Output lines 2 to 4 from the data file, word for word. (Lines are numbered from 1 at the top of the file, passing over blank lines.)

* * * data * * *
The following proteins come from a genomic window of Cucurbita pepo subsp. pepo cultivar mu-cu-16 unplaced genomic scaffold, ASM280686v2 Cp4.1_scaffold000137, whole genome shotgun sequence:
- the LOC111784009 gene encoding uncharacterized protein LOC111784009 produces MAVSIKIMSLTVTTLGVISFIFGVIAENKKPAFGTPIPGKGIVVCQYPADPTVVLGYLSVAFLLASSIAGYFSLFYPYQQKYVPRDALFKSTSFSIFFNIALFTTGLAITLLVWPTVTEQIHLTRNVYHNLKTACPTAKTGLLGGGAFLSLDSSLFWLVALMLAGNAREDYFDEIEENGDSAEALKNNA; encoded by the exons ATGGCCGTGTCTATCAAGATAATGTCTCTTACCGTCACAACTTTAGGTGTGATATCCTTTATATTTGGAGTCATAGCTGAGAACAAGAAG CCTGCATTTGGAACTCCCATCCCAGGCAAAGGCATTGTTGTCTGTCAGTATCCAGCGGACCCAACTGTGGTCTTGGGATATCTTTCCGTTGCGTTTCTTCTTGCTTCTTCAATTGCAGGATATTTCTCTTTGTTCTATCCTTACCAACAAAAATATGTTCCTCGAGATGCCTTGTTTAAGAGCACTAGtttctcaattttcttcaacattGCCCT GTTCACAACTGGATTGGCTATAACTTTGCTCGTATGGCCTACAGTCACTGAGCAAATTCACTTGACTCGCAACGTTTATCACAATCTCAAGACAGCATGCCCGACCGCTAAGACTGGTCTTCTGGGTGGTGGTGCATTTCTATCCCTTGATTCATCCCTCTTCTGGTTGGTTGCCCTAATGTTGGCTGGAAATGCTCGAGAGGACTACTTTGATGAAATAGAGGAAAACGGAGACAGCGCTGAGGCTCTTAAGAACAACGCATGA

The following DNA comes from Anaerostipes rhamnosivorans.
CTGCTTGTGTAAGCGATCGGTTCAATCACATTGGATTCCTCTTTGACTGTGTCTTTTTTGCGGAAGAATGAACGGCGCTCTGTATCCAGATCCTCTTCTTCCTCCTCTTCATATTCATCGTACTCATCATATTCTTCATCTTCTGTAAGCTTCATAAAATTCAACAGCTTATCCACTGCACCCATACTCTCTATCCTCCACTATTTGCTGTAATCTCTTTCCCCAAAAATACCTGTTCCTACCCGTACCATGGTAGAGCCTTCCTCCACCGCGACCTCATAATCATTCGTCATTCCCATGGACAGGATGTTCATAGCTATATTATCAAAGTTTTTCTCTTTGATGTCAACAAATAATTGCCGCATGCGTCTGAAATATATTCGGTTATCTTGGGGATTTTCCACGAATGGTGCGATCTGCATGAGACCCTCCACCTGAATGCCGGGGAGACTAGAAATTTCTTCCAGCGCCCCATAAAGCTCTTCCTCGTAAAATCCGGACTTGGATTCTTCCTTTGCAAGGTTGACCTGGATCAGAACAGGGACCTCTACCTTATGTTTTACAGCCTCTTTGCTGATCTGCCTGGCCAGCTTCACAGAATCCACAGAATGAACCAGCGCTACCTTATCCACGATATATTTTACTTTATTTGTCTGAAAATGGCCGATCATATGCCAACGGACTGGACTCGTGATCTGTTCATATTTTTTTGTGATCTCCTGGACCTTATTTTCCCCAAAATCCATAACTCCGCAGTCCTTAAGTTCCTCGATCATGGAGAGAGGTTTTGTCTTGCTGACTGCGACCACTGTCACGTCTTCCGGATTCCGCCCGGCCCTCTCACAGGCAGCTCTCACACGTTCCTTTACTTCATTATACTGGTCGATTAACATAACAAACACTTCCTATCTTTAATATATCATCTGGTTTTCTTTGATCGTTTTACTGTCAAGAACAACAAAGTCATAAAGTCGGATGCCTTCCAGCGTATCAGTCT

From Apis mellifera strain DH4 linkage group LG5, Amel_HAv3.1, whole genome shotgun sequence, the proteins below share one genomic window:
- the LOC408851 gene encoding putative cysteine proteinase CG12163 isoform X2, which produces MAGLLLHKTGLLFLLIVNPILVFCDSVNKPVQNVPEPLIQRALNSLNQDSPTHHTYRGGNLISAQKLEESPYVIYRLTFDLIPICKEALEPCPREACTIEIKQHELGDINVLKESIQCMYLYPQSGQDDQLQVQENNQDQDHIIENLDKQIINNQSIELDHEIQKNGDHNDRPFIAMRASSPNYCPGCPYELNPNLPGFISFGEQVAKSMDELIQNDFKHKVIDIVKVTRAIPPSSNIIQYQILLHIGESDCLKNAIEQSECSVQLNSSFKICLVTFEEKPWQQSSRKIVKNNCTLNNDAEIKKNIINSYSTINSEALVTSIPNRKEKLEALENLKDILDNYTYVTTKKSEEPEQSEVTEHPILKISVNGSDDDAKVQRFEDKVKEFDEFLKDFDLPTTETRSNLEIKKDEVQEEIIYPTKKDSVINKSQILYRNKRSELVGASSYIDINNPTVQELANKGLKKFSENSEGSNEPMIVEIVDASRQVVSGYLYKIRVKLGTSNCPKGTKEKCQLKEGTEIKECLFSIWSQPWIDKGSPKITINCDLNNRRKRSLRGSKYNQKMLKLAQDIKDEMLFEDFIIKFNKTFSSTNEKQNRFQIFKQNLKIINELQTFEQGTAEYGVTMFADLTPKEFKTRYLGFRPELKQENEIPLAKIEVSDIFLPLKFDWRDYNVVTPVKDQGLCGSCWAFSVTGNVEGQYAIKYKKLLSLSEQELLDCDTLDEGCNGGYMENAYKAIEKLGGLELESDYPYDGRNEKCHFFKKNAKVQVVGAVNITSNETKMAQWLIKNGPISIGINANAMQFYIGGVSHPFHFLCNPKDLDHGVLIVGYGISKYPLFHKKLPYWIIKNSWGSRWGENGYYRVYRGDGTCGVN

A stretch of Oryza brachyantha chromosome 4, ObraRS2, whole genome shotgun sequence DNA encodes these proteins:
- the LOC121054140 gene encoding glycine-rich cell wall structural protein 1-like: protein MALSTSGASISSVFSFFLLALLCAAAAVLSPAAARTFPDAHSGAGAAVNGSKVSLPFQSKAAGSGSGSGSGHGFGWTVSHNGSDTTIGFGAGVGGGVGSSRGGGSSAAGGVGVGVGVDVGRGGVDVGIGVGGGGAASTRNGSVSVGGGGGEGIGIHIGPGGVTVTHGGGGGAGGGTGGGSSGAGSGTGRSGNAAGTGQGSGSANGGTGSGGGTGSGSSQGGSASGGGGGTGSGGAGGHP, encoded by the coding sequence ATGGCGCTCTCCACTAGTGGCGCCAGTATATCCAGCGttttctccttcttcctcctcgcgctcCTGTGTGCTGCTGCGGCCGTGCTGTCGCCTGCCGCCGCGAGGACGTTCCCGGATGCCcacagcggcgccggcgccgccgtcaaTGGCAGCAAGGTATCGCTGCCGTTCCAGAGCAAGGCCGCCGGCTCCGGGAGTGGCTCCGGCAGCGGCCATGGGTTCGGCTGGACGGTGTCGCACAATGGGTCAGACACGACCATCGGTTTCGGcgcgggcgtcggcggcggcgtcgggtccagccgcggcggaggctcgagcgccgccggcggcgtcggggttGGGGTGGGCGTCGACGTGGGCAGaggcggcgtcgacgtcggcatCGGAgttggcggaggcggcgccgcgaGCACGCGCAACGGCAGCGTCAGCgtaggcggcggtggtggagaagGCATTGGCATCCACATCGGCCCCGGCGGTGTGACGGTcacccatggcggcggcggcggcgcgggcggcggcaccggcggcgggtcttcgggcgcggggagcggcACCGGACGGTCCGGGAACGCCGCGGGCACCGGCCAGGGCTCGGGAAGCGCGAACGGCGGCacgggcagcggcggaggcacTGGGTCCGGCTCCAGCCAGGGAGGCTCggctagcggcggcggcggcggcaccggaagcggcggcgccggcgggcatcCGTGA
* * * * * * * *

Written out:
- the LOC111784009 gene encoding uncharacterized protein LOC111784009 produces MAVSIKIMSLTVTTLGVISFIFGVIAENKKPAFGTPIPGKGIVVCQYPADPTVVLGYLSVAFLLASSIAGYFSLFYPYQQKYVPRDALFKSTSFSIFFNIALFTTGLAITLLVWPTVTEQIHLTRNVYHNLKTACPTAKTGLLGGGAFLSLDSSLFWLVALMLAGNAREDYFDEIEENGDSAEALKNNA; encoded by the exons ATGGCCGTGTCTATCAAGATAATGTCTCTTACCGTCACAACTTTAGGTGTGATATCCTTTATATTTGGAGTCATAGCTGAGAACAAGAAG CCTGCATTTGGAACTCCCATCCCAGGCAAAGGCATTGTTGTCTGTCAGTATCCAGCGGACCCAACTGTGGTCTTGGGATATCTTTCCGTTGCGTTTCTTCTTGCTTCTTCAATTGCAGGATATTTCTCTTTGTTCTATCCTTACCAACAAAAATATGTTCCTCGAGATGCCTTGTTTAAGAGCACTAGtttctcaattttcttcaacattGCCCT GTTCACAACTGGATTGGCTATAACTTTGCTCGTATGGCCTACAGTCACTGAGCAAATTCACTTGACTCGCAACGTTTATCACAATCTCAAGACAGCATGCCCGACCGCTAAGACTGGTCTTCTGGGTGGTGGTGCATTTCTATCCCTTGATTCATCCCTCTTCTGGTTGGTTGCCCTAATGTTGGCTGGAAATGCTCGAGAGGACTACTTTGATGAAATAGAGGAAAACGGAGACAGCGCTGAGGCTCTTAAGAACAACGCATGA

The following DNA comes from Anaerostipes rhamnosivorans.
CTGCTTGTGTAAGCGATCGGTTCAATCACATTGGATTCCTCTTTGACTGTGTCTTTTTTGCGGAAGAATGAACGGCGCTCTGTATCCAGATCCTCTTCTTCCTCCTCTTCATATTCATCGTACTCATCATATTCTTCATCTTCTGTAAGCTTCATAAAATTCAACAGCTTATCCACTGCACCCATACTCTCTATCCTCCACTATTTGCTGTAATCTCTTTCCCCAAAAATACCTGTTCCTACCCGTACCATGGTAGAGCCTTCCTCCACCGCGACCTCATAATCATTCGTCATTCCCATGGACAGGATGTTCATAGCTATATTATCAAAGTTTTTCTCTTTGATGTCAACAAATAATTGCCGCATGCGTCTGAAATATATTCGGTTATCTTGGGGATTTTCCACGAATGGTGCGATCTGCATGAGACCCTCCACCTGAATGCCGGGGAGACTAGAAATTTCTTCCAGCGCCCCATAAAGCTCTTCCTCGTAAAATCCGGACTTGGATTCTTCCTTTGCAAGGTTGACCTGGATCAGAACAGGGACCTCTACCTTATGTTTTACAGCCTCTTTGCTGATCTGCCTGGCCAGCTTCACAGAATCCACAGAATGAACCAGCGCTACCTTATCCACGATATATTTTACTTTATTTGTCTGAAAATGGCCGATCATATGCCAACGGACTGGACTCGTGATCTGTTCATATTTTTTTGTGATCTCCTGGACCTTATTTTCCCCAAAATCCATAACTCCGCAGTCCTTAAGTTCCTCGATCATGGAGAGAGGTTTTGTCTTGCTGACTGCGACCACTGTCACGTCTTCCGGATTCCGCCCGGCCCTCTCACAGGCAGCTCTCACACGTTCCTTTACTTCATTATACTGGTCGATTAACATAACAAACACTTCCTATCTTTAATATATCATCTGGTTTTCTTTGATCGTTTTACTGTCAAGAACAACAAAGTCATAAAGTCGGATGCCTTCCAGCGTATCAGTCT